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Mario Lyonnais, mayor of Ste-Francoise poses on the road leading to a site leased out for preliminary drilling for gas in the area around Ste-Francoise, Quebec, December 31, 2014.Christinne Muschi/The Globe and Mail

Sainte-Françoise-de-Lotbinière became a model for all Quebec municipalities 18 years ago when it decided to save its church from financial ruin by tearing the pews out and allowing the building to be used for community as well as religious purposes.

Now, the mayor of the farming village is attempting a different kind of resurrection: Salvaging support for what's left of Quebec's shale gas industry.

"I think we have to push forward" with developing the resource, said Mario Lyonnais, who is also prefect of the larger Bécancour regional county government. "Moving fast isn't good. But not moving at all isn't good either."

It's been nearly five years since oil and gas companies such as Talisman Energy Inc. did exploratory drilling work in Quebec in a bid to confirm its promising shale gas deposits. That work was stopped amid a public outcry. Today, while environmentalists and other citizens push for the province to enact a permanent ban on the shale industry and the hydraulic fracturing techniques it uses, a defiant minority, including Mr. Lyonnais, wants Quebec to move ahead again with development.

Gone are the dreams of achieving province-wide voter support for a commercial shale gas industry. Polls have consistently showed that Quebeckers are largely against fracking. And no matter how many bottles of fracking fluid industry executives drink to show the mixture of water and chemicals can be safe, there is little chance that will change. Industry backers now are focused on what they say are geographical pockets in Quebec that endorse shale gas. And they're calling for limited development there with proper oversight.

It is generally acknowledged that industry and government botched the early development of shale gas in Quebec by failing to properly regulate the industry and consult residents. As former premier Lucien Bouchard described it: French Canadians with no culture and familiarity with oil and gas literally woke up one morning to find drill rigs in their backyard without warning, manned by workers, some of whom spoke only English.

Mr. Lyonnais says he understands those concerns, as well as those of other mayors who have more densely populated zones close to potential drill sites. But he says his own town – population 500 – has had close experience with oil and gas companies since the 1940s and he says that on balance, it's been largely positive.

"They'd take us on site, put a plastic hard hat on our heads and explain to us what they were doing," he said.

Quebec has enough natural gas to meet its own needs for an estimated 100 years or more, most of it concentrated along the southern flank of the St. Lawrence River in the province's portion of the Utica shale formation. But it remains untapped and exploration companies with acreage licenses don't yet know if the gas can be profitably extracted. There's an estimated 155 trillion cubic feet of gas lodged in shale rock alone, of which maybe one-fifth is recoverable.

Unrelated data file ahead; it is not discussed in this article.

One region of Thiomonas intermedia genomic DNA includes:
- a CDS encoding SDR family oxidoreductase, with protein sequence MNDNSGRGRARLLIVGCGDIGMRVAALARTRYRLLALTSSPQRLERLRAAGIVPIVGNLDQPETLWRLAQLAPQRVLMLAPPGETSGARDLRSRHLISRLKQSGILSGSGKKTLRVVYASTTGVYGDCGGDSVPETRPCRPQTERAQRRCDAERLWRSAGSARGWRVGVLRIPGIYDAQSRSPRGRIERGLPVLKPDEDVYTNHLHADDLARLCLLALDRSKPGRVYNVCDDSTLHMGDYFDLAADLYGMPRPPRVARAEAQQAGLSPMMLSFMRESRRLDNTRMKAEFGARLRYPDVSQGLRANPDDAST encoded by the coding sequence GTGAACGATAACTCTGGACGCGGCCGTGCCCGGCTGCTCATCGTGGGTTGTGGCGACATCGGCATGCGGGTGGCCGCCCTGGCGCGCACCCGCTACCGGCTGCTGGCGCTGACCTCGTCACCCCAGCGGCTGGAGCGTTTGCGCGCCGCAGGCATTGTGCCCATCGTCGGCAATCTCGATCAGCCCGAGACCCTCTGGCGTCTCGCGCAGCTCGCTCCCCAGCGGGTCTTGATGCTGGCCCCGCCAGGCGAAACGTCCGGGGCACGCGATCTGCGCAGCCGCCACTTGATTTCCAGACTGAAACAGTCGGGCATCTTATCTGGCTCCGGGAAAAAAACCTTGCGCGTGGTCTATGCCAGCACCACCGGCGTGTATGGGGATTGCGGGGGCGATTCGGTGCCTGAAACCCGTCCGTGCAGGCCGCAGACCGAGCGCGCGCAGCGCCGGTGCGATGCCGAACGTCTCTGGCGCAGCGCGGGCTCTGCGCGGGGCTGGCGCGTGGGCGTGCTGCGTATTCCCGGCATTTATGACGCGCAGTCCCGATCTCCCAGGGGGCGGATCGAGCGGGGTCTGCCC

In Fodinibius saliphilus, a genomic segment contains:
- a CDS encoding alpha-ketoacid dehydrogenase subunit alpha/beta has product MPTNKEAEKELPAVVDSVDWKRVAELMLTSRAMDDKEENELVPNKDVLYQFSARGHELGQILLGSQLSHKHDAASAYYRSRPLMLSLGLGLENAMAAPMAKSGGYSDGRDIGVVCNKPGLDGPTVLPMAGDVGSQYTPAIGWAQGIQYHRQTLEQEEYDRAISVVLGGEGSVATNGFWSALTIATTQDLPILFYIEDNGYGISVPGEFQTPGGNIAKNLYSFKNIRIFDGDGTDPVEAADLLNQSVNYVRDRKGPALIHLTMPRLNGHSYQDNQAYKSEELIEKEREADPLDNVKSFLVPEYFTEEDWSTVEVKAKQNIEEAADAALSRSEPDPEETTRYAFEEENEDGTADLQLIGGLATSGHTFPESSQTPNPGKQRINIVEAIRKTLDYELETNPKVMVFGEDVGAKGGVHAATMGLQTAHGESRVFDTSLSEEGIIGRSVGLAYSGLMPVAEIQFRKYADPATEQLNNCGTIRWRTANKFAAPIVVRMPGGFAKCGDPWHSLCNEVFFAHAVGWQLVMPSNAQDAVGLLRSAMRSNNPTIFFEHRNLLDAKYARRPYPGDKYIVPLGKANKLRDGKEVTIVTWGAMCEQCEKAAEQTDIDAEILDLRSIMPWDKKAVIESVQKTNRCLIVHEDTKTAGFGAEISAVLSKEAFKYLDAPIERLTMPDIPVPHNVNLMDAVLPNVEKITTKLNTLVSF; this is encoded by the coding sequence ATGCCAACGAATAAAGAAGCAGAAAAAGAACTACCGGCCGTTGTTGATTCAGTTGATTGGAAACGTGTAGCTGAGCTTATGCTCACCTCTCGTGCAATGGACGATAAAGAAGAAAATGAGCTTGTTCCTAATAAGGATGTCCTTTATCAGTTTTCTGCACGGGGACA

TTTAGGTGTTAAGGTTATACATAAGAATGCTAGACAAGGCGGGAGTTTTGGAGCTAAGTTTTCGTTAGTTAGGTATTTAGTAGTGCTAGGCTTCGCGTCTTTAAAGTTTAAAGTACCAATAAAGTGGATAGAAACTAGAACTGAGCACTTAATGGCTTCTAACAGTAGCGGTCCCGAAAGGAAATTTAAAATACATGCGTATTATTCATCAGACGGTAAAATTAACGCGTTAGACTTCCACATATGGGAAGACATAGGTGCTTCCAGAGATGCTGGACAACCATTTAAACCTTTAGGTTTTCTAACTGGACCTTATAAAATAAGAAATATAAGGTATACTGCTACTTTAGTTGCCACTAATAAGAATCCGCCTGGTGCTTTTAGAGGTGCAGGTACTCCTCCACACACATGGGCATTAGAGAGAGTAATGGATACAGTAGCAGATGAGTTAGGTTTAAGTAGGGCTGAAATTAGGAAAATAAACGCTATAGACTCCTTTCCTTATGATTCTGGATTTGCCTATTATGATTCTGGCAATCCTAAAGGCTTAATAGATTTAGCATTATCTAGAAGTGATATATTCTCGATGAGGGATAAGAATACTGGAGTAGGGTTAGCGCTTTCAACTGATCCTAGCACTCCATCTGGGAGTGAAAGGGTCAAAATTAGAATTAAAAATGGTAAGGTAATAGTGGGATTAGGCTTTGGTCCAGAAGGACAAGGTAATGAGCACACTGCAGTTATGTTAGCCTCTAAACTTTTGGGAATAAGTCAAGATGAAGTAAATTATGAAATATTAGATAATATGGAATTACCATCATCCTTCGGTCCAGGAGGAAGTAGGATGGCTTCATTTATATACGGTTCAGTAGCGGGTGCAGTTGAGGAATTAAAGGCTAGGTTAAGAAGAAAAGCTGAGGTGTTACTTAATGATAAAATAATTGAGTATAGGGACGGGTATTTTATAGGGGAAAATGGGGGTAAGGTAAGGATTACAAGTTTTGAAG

Companies involved in early drilling in 2010, such as Talisman and Questerre Energy Corp., have since moved onto other resource opportunities. A recovery in North American gas prices would help the case for resuming work in Quebec. But with no drilling infrastructure and widespread public skepticism about the safety of fracking and its impact on water sources, the chances for any sizable activity is remote.

That's why industry proponents are now focused on getting at least a test project underway, maybe on crown land, while the market recovers.

"The investment community is fixed in its opinion that Quebec is dead for oil and gas," said Michael Binnion, the Questerre chief executive who also serves as head of the province's oil and gas trade association. "Just like we need public confidence, we need investor confidence. [And that will be] harder than people think."

Mr. Binnion is pitching an idea for a natural gas production project that would see about 10 wells drilled to start at a cost of between $100-million and $200-million. Located in a non-urban community that supports the project, the wells would produce gas that's then transported directly to where it is needed locally.

Quebec's ruling Liberals have so far been cool to the idea. At the same time, they steadfastly refuse to join New York and other jurisdictions in enacting statewide bans on hydraulic fracturing.

"I want the doors to stay open. [Or at least], that people know how to open the door" if they want to invest, Premier Philippe Couillard said before the legislature suspended work for 2014.

Quebec imports more than five billion cubic metres of natural gas a year and frequently experiences pressure on stocks during the winter. Starting local production, even on a modest scale, is seen as a way to help alleviate that supply-demand crunch.

"If there are forested places where nobody is living and we can develop the resource there, why wouldn't we?" said Mr. Lyonnais. "The gas is there. Let's go get it."